The root of all evil? – ABBA’s Björn Ulvaeus argues that getting rid of cash will reduce crime

It may be devoted to 70’s nostalgia, but Björn Ulvaeus sees Stockholm’s ABBA The Museum as a harbinger of the future. The museum doesn’t accept cash. Since his son’s home was burgled a while ago, the former ABBA member has been campaigning for a cash-free future arguing that cash enables crime:

We can be reasonably sure that the thieves went straight to their local peddler. We can be absolutely sure that the ensuing exchange of goods never would have taken place in a cashless society. In the long run it would be extremely impractical for the peddler to trade stolen goods for milk and bread for his children. The drug pusher would be equally uninterested in TV sets and computers. In a cashless society he wouldn’t be in his business at all. His business wouldn’t exist, full stop.

All activity in the black economy requires cash. Peddlers and pushers can’t make a living out of barter. It is highly improbable that a coca farmer has use for my son’s jeans. He wants cash. Imagine if there wasn’t any. From farmer to addict a drug changes hands many times and every time cash is a must. Imagine if there wasn’t any.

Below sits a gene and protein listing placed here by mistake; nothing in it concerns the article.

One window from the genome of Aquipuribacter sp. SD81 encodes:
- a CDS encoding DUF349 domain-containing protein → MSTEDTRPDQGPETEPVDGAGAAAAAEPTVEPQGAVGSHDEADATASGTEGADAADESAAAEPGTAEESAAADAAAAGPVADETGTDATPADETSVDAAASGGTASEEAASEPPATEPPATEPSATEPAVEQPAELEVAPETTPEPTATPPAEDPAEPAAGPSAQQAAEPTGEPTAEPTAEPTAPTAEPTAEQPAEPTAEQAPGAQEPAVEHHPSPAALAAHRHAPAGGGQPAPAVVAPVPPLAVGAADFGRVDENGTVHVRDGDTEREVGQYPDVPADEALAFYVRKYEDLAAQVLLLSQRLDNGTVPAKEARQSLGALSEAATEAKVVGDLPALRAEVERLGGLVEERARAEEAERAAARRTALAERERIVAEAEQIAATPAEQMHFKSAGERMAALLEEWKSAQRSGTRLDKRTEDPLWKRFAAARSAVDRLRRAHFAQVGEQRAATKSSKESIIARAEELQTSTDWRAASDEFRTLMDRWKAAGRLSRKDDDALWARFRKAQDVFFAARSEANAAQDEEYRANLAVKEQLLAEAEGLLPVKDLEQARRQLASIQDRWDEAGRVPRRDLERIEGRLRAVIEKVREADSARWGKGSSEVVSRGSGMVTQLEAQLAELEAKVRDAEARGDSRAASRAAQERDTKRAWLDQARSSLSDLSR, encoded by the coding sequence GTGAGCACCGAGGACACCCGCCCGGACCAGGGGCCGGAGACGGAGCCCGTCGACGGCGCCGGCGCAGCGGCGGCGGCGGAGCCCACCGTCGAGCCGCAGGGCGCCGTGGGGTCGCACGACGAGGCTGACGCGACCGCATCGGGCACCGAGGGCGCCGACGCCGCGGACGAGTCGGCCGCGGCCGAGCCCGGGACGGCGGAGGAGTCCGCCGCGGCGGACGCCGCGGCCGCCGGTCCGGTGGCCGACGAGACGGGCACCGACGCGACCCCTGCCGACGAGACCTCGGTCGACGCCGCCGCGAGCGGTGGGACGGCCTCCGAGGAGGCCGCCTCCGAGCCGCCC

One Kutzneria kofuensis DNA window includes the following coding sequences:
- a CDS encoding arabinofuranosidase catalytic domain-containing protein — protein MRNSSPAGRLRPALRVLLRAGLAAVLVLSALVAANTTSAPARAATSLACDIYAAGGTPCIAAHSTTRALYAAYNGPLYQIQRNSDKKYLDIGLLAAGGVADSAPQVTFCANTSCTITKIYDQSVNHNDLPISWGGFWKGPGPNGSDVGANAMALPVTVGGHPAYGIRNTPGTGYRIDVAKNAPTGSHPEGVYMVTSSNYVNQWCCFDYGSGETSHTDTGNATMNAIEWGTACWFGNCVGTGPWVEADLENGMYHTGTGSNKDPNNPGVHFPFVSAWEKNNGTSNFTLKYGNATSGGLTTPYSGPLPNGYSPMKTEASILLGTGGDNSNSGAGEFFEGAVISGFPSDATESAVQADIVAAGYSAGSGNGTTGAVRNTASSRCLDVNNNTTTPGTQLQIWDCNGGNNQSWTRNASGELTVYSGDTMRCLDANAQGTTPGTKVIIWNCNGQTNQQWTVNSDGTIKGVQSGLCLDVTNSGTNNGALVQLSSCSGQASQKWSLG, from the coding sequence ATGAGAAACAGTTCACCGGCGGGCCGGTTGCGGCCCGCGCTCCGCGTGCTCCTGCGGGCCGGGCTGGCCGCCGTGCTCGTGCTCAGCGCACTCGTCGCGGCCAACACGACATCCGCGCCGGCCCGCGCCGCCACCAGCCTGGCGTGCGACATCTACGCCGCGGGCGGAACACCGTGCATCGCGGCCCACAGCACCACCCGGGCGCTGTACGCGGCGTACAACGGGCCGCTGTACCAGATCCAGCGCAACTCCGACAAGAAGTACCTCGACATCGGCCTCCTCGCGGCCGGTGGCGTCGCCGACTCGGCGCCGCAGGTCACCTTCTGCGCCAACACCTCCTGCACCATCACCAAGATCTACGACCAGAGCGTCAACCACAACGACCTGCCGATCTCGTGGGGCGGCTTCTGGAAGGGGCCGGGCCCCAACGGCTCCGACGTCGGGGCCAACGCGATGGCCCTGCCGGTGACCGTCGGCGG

According to recent media reports, Sweden is already well on the way to becoming a cashless society. Four out of five purchases are made electronically or by debit card.

But not everyone is sold on the idea of a cashless future. Former Sweden Police Chief and Interpol President Björn Eriksson warns that "little has been said about the major challenges that a cashless society brings. It infringes on people’s privacy. It can make life difficult in sparsely populated areas. It can make a society vulnerable and increasingly open to sophisticated internet crimes."

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3 Responses to The root of all evil? – ABBA’s Björn Ulvaeus argues that getting rid of cash will reduce crime

  1. Mike Pepperday says:

    Perhaps bigger than theft is the cash economy. Tradesmen prefer cash.

    I have never given the matter any thought but would doing away with cash actually do it? Or would there be ways of getting around it? I am thinking of those cards you can get at the post office which you deposit money into and pay from.

  2. Nicholas Gruen says:

    Bjorn and Bjorn fail to mention another important potential benefit of a cashless economy which is the prospect of avoiding liquidity traps. You can impose negative interest rates in a cashless economy as Simon Wren-Lewis is fond of pointing out on his blog.

  3. Alex K says:

    The downside to a cashless society is that it would raise other types of immoral behaviour. Research shows that cash is salient and people cheat more when dealing with cash alternatives. So we would probably get a notable increase in fraud (welfare, corporate, card), for example.

    I can’t quickly find the actual articles, but the research is summarised here:
    http://www.dnaindia.com/money/interview-people-tend-to-cheat-more-in-a-cashless-society-dan-ariely-1718422

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